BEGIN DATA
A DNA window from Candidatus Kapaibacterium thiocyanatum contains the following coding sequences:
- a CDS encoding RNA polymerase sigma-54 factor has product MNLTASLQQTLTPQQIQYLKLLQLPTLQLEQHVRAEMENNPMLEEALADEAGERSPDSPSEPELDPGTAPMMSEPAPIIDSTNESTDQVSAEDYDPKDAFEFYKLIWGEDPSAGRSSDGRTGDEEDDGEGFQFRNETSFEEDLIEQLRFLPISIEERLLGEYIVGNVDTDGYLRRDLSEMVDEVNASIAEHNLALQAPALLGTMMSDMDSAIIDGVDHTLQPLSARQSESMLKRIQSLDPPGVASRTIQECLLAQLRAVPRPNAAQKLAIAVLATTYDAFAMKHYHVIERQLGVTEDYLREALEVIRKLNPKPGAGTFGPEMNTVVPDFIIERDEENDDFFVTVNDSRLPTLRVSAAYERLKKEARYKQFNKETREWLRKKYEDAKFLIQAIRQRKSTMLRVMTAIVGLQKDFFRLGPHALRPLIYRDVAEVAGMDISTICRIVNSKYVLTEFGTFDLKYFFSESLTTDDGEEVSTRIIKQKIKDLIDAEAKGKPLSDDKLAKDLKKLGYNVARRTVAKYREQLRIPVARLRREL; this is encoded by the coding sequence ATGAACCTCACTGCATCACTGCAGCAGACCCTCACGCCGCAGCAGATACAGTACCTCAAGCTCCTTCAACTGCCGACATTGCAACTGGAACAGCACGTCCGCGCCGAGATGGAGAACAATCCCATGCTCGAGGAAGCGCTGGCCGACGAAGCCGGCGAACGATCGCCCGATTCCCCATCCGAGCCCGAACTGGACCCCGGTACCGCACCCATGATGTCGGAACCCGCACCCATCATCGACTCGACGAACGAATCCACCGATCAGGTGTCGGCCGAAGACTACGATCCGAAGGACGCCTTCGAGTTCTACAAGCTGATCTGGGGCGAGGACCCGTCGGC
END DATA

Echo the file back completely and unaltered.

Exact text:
A DNA window from Candidatus Kapaibacterium thiocyanatum contains the following coding sequences:
- a CDS encoding RNA polymerase sigma-54 factor has product MNLTASLQQTLTPQQIQYLKLLQLPTLQLEQHVRAEMENNPMLEEALADEAGERSPDSPSEPELDPGTAPMMSEPAPIIDSTNESTDQVSAEDYDPKDAFEFYKLIWGEDPSAGRSSDGRTGDEEDDGEGFQFRNETSFEEDLIEQLRFLPISIEERLLGEYIVGNVDTDGYLRRDLSEMVDEVNASIAEHNLALQAPALLGTMMSDMDSAIIDGVDHTLQPLSARQSESMLKRIQSLDPPGVASRTIQECLLAQLRAVPRPNAAQKLAIAVLATTYDAFAMKHYHVIERQLGVTEDYLREALEVIRKLNPKPGAGTFGPEMNTVVPDFIIERDEENDDFFVTVNDSRLPTLRVSAAYERLKKEARYKQFNKETREWLRKKYEDAKFLIQAIRQRKSTMLRVMTAIVGLQKDFFRLGPHALRPLIYRDVAEVAGMDISTICRIVNSKYVLTEFGTFDLKYFFSESLTTDDGEEVSTRIIKQKIKDLIDAEAKGKPLSDDKLAKDLKKLGYNVARRTVAKYREQLRIPVARLRREL; this is encoded by the coding sequence ATGAACCTCACTGCATCACTGCAGCAGACCCTCACGCCGCAGCAGATACAGTACCTCAAGCTCCTTCAACTGCCGACATTGCAACTGGAACAGCACGTCCGCGCCGAGATGGAGAACAATCCCATGCTCGAGGAAGCGCTGGCCGACGAAGCCGGCGAACGATCGCCCGATTCCCCATCCGAGCCCGAACTGGACCCCGGTACCGCACCCATGATGTCGGAACCCGCACCCATCATCGACTCGACGAACGAATCCACCGATCAGGTGTCGGCCGAAGACTACGATCCGAAGGACGCCTTCGAGTTCTACAAGCTGATCTGGGGCGAGGACCCGTCGGC